“It was an all-time record in terms of revenue – our first quarter ever above $11 billion,” Intel CFO Stacy Smith told me.

Intel’s stock rose in after-hours trading.  The company says PC demand is staying strong despite declines in U.S. consumer demand.

Some analysts say Intel has been left out in the iPad craze, focusing on cheap PCs known as netbooks rather than tablet style technology and smartphones.

Can Intel create excitement about its stock without a foothold in the tablet market?  How important is China’s market?

October 13th, 2010
12:54 AM GMT
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Lexington, Kentucky (CNN) – I recently went back to my equestrian roots and covered the World Equestrian Games, held in Kentucky, the first time ever outside of Europe.

Now that the 16-day event has wrapped up, there is a lot of tallying going on, and questioning whether the economic impact will be significant or not.  The CEO of the games, Jamie Link, tells me that though ticket sales were sluggish at first, organizers are pleased with the end result.

A previous economic impact study suggested there would be about $167 million in benefit to the Lexington Kentucky area, though that will be difficult to quantify.  Though challenging to mount these games on the heels of a brutal recession, Link says, “This will put Kentucky on the international map.”

Watch "Building a champion horse"

Now, if you’re not a horse lover, let me put it this way:  Kentucky’s horse park is like Disneyland, or some sort of equine nirvana for those who love the sport.  So to have a competition that’s on par with the Olympics for equestrians at the Kentucky Horse Park—well—you get the picture. All manner of horse lover was there, from the extremely well-heeled so typical of this elite sport, to families, to horse lovers of modest means.

Watch "Equestrian sports cost big bucks"

Pat Parelli, who is known around the world for what he calls a “natural” approach to equine training, spent the entire 16 days there to promote his business.   He demonstrated his way of treating problem horses with voice commands and body language that builds rapport between horse and rider.   He now has training centers in the United States, the U.K., and in Australia.  I’d been in Kentucky as a teenager to train for competitions, but had not been on a horse in more than twelve years.  Pat Parelli put me on board Aspen and taught me a thing or two that’s new in this amazing sport.  Check out the video!

The cross-country course was awe-inspiring.  It was a beautiful sequence of almost 40 jumps over rough terrain, including a miniature version of the Kentucky log house where U.S. President Abraham Lincoln was born. And yes, the horses had to jump that one, fence number 20, which caused a lot of problems for the 3-Day Eventers who faced the cross-country course on the second day of competition.  There is an ongoing debate about the safety of cross-country courses, as elite riders and course designers push themselves ever farther to challenge the athletes and wow the crowds.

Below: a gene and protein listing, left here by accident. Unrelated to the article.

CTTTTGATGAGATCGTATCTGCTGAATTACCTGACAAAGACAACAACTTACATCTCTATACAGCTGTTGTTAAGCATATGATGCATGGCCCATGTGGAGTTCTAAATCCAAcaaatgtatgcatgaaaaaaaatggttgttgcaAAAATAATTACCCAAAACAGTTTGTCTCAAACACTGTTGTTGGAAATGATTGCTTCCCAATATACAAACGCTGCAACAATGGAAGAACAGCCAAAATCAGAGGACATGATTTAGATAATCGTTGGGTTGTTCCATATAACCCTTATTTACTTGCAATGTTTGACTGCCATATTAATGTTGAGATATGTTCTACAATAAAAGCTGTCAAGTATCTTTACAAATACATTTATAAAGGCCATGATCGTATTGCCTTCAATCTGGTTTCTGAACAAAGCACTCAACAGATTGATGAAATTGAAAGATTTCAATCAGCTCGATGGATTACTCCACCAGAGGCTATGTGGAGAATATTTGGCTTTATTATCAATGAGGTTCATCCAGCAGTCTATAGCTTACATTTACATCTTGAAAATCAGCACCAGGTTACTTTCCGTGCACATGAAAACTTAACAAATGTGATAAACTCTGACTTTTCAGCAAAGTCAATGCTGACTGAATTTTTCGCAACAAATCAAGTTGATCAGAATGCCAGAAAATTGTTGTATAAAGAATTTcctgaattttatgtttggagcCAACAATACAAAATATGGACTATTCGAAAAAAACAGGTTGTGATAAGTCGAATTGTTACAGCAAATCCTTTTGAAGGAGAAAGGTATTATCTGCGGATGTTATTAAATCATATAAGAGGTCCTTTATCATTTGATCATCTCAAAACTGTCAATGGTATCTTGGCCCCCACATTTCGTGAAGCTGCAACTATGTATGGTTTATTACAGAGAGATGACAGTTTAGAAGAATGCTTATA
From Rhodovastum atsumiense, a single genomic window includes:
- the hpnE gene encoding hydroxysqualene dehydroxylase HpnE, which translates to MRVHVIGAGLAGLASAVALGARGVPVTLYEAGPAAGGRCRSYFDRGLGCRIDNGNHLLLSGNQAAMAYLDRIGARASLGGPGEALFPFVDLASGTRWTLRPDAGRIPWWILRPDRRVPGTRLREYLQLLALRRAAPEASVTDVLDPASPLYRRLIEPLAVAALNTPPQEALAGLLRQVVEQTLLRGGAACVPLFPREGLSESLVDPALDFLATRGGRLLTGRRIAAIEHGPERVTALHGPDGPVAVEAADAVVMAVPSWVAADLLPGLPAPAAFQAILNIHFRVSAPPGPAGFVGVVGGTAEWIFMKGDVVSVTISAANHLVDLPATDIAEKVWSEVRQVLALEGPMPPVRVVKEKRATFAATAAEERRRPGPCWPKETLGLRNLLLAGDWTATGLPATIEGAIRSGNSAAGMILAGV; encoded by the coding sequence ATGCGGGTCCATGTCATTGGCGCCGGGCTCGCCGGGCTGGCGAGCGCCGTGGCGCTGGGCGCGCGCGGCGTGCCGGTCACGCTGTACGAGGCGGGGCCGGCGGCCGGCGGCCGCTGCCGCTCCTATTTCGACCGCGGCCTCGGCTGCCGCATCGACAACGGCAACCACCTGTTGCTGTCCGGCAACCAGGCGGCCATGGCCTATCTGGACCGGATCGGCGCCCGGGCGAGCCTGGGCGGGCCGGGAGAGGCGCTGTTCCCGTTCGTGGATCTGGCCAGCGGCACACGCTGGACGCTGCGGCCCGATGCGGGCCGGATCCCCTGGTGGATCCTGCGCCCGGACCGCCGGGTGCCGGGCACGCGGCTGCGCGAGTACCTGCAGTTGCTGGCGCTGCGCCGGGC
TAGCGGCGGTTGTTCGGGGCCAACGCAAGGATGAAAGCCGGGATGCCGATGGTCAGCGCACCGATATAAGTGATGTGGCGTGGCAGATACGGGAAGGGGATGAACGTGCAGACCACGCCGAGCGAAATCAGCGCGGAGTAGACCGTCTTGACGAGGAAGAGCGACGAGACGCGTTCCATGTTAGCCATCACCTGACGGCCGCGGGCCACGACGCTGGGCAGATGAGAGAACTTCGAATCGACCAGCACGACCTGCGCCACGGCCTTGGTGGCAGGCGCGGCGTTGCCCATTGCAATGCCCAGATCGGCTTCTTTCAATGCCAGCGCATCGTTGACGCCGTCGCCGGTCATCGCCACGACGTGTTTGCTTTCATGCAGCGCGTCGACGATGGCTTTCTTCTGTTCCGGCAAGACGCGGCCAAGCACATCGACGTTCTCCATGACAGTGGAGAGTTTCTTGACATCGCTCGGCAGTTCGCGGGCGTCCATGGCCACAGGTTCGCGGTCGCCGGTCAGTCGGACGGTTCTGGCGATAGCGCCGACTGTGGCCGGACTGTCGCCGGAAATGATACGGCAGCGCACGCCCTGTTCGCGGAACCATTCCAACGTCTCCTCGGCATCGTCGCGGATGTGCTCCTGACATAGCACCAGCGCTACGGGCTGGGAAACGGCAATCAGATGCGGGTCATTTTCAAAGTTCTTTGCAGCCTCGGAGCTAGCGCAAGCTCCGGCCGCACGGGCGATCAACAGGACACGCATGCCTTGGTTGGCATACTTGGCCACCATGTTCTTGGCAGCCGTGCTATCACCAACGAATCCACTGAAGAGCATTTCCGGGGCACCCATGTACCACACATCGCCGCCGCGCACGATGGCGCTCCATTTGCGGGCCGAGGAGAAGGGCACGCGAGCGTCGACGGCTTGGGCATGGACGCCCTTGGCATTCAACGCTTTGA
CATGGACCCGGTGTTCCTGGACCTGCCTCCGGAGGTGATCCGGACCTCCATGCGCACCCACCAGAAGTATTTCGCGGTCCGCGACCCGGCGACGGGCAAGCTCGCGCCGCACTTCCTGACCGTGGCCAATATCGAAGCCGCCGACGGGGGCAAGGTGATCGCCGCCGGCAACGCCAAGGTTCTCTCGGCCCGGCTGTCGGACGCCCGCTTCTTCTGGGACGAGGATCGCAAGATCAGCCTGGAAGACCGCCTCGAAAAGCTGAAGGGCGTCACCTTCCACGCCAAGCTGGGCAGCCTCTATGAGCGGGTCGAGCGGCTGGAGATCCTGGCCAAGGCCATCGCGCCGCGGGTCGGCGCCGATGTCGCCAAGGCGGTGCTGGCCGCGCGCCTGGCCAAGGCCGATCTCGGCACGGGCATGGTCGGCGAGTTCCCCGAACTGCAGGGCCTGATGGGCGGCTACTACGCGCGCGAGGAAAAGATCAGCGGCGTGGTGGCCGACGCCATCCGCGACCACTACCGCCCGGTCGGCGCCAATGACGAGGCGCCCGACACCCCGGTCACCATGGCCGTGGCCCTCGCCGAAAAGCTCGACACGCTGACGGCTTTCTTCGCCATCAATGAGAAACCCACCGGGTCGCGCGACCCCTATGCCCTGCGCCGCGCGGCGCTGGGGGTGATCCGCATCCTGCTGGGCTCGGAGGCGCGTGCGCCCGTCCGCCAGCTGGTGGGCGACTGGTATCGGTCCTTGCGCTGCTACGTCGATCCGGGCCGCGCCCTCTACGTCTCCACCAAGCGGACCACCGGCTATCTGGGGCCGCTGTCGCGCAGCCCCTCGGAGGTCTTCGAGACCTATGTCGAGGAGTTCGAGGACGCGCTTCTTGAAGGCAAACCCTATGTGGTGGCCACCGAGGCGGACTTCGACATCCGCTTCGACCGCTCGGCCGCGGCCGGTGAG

Watch "Danger of equestrian sports"

After winning the team gold and the individual silver medals in the three-day event, British rider William Fox-Pitt walked part of the course with me, showing me some of the toughest spots.  He also weighed in-on the debate about whether the courses are just too dangerous.

If you missed our extensive coverage of the World Equestrian Games on World Business today, check out the video links, and come ride with us!

September 30th, 2010
10:35 PM GMT
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Muhammad Yunus is a man on a mission.  He's been a banker, an economist, and a Nobel Peace Prize winner. He developed microcredit and microfinance, giving loans to entrepreneurs who are just too poor to be considered for bank financing.

You may have heard about his Grameen Bank.  Its founding was what helped him to jointly win the 2006 Nobel Prize.

His most recent book is about what he calls "social business." These are small-scale enterprises run not for profit, but to make an impact.  They are different from charities, because they do make a profit; however, that is not their primary purpose.  They are meant to be self-sustaining, tax paying, revenue generating enterprises that help fix a social problem.

While on his book tour, I had the chance to talk to him at length about the book, and the role of social business in the global economy.

He is passionate about young people.  When he speaks to them at universities he says he finds passion that you can sense he equates with his own.  "Young people are not graduating with their job offers in their hands any more.  They want to make a difference and they see that making money is not what is important. They want to change the world."

Yunus is sharp as a tack, hopeful, and brimming with enthusiasm for his work. He bristles at any suggestion that social business is too small to make an impact, that it's anti-capitalist, or that it just can't work if owners can't be motivated to take profits from the business.  He believes in changing minds.

An early venture in social business involved making fortified yogurt for areas in Bangladesh where most children are malnourished.  This small program struggled to succeed in a country without refrigeration and infrastructure to distribute the yogurt. Women were hired to sell the tubs door-to-door, but cultural barriers got in the way.  Wheat and milk prices shot up in the U.S., and that raised the price-point of the yogurt, hitting sales hard.

It took time, but the venture is now considered a small success, in a big way.

You can read more about this project and others in his book:  "Building Social Business: The New Kind of Capitalism That Serves Humanity's Most Pressing Needs."